Today more than 85% of the Solomon Islands live in rural area that include in the 3.3 billion people live in rural areas around the world. Rural development is therefore of vital significance if the 2030 Agenda for Sustainable Development – “a plan of action for people, planet and prosperity” – is to become reality.
However, Solomon Islands unanimously adopted 17 sustainable development goals (SDGs) on Sep. 25 at the UN headquarters in New York.
The focus was on the New Rural Development Paradigm and the Inclusive and Sustainable New Communities Model, which is inspired by the successful Saemaul Undong in Korea.
First of all I want to highlight here that our national Leaders should have pledged to create a life of dignity for all people.
They should have promised to leave no one behind, including families in rural areas. There will be no progress on global movement without local development.”
The Korean model of rural development administration through the Samaul undong is a successful model that small least developing state like Solomon Islands would learn from along with its principles that could inspire other developing countries.
“The Korean countryside went from poverty to prosperity, adding that the Saemaul Undong shares the ultimate targets of the SDGs. Based on the key principles of education, diligence, self-help and mutual cooperation, Saemaul Undong can be the new rural development paradigm for the sustainable prosperity of the world, and Solomon Islands would learn from.
Saemaul Undong, “uplifted Korea and has transformed their society. They were among the poorest countries in the world now they are among the top 50 economies globally, and they are in the top ranks of major international aid donors.”
Although most attribute South Korea’s history of development to the country’s booming industry, I do believe that Saemaul Undong was the critical factor which led to success in the 1970’s, and it is an inspiration for future environmentally sustainable development in today’s era of rapid urbanization and industrialization.
This movement is needed in order for every person to change their vision from hopeless to hopeful, and from poverty to prosperity, Therefore, to my understanding Korea would like to share this development experience with every country in the world.
The prominent aspects setting Saemaul Undong apart from mainstream development strategies, have been or are in the process of being incorporated into development projects in 30 countries around the world, such as Ethiopia, Uganda, Rwanda, Tanzania, Afghanistan, Myanmar, Laos, and Cambodia.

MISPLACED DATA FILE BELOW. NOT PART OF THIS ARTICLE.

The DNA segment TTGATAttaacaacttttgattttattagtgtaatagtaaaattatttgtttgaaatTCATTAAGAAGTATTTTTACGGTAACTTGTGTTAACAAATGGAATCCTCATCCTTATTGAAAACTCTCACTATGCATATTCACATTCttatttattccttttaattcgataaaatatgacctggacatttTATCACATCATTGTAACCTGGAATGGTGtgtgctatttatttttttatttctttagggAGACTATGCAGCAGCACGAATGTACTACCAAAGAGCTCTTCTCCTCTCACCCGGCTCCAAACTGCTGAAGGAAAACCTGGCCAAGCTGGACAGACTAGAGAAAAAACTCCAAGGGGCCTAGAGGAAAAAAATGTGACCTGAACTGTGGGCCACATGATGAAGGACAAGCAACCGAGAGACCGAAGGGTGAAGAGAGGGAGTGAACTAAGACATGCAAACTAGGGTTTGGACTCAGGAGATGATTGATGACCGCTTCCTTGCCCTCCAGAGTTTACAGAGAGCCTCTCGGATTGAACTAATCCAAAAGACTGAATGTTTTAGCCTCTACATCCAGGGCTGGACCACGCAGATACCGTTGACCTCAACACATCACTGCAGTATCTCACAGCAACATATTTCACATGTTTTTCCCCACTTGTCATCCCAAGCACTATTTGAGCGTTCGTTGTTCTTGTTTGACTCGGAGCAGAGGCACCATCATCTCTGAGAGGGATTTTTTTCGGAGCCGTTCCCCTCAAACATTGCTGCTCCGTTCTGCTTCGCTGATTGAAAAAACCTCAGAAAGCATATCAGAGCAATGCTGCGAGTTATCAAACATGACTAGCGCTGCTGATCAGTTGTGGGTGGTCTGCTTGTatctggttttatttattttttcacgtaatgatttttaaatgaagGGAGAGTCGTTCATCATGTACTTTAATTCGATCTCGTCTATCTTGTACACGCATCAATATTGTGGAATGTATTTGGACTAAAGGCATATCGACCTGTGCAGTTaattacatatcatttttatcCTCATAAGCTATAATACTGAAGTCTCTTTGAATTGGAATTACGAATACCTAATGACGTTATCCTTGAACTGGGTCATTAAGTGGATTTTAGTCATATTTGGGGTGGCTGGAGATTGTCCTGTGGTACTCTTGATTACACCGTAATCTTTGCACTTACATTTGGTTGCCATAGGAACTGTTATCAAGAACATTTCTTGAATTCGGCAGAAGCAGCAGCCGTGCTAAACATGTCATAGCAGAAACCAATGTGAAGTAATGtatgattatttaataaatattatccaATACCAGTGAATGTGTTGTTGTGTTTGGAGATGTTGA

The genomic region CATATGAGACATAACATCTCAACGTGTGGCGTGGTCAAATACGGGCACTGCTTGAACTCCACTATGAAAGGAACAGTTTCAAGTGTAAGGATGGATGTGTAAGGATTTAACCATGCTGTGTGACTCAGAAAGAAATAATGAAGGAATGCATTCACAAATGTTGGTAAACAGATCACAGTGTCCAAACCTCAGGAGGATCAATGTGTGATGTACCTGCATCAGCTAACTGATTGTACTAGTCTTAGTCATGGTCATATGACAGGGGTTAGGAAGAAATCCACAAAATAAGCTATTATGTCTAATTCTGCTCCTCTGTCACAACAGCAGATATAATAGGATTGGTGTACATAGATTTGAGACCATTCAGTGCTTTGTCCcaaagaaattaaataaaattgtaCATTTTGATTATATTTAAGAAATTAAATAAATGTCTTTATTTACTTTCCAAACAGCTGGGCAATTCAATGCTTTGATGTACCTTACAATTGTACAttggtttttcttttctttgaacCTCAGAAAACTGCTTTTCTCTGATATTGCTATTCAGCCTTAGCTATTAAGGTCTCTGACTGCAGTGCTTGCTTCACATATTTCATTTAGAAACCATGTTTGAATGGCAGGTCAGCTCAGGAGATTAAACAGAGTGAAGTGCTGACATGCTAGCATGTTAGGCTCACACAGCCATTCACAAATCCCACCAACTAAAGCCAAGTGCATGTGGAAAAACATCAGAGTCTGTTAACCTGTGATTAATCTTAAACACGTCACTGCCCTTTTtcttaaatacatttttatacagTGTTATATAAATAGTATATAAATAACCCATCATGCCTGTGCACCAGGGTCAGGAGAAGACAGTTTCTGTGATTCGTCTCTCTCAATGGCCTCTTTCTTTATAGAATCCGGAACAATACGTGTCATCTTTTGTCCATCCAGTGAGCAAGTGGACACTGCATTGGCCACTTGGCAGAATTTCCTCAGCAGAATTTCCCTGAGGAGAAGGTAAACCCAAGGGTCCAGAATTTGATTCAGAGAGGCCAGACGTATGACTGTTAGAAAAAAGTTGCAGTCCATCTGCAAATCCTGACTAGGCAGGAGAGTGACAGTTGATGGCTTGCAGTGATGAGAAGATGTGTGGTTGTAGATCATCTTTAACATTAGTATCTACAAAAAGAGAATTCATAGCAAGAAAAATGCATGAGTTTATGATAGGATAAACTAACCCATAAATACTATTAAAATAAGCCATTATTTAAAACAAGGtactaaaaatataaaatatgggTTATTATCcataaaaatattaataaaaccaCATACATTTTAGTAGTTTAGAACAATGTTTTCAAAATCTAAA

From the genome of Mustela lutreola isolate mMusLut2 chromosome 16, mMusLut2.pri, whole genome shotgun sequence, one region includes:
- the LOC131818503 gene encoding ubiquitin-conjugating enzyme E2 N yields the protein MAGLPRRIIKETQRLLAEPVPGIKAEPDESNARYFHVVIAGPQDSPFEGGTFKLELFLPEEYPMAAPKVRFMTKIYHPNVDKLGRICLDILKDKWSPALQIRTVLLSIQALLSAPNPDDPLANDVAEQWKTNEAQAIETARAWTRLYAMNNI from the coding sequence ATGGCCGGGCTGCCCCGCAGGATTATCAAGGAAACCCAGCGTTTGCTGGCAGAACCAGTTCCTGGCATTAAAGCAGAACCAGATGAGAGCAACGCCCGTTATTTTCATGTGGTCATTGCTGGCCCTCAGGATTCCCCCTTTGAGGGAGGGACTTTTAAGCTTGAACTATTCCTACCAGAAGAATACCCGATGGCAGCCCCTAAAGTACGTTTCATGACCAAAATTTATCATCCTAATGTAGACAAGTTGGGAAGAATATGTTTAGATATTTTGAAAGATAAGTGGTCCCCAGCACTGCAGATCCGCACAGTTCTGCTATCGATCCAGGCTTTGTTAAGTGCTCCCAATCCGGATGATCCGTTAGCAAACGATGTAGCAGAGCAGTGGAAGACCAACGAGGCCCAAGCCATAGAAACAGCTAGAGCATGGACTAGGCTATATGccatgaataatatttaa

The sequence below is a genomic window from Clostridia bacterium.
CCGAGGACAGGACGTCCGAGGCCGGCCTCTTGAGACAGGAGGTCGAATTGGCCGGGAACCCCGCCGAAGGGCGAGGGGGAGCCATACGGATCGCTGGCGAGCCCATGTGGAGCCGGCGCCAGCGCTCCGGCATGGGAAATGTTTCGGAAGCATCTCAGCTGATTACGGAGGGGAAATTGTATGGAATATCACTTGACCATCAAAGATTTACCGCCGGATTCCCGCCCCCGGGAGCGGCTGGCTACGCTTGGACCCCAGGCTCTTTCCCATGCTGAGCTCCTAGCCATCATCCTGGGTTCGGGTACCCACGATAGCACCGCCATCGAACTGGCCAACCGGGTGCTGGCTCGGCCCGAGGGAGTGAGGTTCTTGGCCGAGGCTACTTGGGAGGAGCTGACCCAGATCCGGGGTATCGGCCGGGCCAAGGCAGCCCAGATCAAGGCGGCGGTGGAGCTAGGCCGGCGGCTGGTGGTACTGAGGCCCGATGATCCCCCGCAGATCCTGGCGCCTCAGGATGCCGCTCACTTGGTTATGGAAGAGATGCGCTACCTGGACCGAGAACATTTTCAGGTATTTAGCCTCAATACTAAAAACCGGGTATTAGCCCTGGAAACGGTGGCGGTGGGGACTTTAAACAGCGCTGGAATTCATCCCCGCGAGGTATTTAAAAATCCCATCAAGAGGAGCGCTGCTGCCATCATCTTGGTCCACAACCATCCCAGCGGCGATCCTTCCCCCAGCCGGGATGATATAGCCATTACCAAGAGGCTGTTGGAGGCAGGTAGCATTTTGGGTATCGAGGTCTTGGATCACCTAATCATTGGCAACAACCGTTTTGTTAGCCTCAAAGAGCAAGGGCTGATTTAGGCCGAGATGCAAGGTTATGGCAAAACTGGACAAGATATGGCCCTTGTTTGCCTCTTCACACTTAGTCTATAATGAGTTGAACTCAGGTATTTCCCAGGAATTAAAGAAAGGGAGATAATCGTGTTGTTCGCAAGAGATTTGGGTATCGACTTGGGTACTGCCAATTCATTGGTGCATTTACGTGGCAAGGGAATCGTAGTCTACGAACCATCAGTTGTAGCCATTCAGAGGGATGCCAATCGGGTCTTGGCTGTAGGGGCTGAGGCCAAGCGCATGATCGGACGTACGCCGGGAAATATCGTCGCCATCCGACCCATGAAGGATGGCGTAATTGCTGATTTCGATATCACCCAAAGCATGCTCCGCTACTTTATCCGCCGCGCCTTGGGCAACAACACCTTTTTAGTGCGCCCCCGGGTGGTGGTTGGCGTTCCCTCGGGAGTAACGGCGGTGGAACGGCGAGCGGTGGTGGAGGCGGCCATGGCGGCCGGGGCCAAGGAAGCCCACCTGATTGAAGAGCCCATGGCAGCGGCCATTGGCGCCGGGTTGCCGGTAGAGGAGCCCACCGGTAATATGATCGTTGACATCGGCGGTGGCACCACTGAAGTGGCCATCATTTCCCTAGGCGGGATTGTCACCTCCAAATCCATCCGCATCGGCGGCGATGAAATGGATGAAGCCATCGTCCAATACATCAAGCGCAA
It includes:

They include strategies such as promoting a can-do spirit, an enlightening perception of gender equality, and human rights.
Park Chung-hee, the father of current South Korean President Park Geun-hye, initiated the Saemaul Undong movement in 1970 by giving cement and steel to each village, ranking each village according to how well the villagers put the resources to use.
The state then gave the top ranking villages more resources, thus creating an incentive as well as a sense of unity to work hard together in order to compete with neighboring villages.
Consequently, the program encouraged a sense of unity and belief in citizens that they can be a part of making their community and their country a better place to live.
Motivational tools such as flags, songs, and spiritual testimonials raised people’s enthusiasm.
“This is why music is a big part of the development process,” The two most popular songs sung by communities were composed by President Hee.
The song “Jal Sala Boseh” sent a message of being rich and prosperous, and “Saebyuck Jong-i “a new day is beginning, let’s get together to build a new village.
A strong belief in self-reliance, through local agencies, the idea of making the country less dependent on foreign aid, and eventually less dependent on government, were key growth strategies,
They also led to more sustainable projects, which by the early 1980’s, were funded more by community resources and financing instead of the government budget.
The Korean government policy led to the building of Saemaul training centers which linked the central government to local officials and residents implementing projects, which include leadership training for women at provincial and central training institutes.
Can the Saemaul Undong experience be replicated successfully somewhere else? 92 percent of the global rural population of 3.3 billion lives in developing countries, and it is projected to grow further till 2028. Therefore, using “rural lenses” is indispensable for the implementation and success of the SDGsThe majority of the poor are concentrated in rural areas, struggling with rising inequalities, and constraint by the inability of urban areas to absorb them.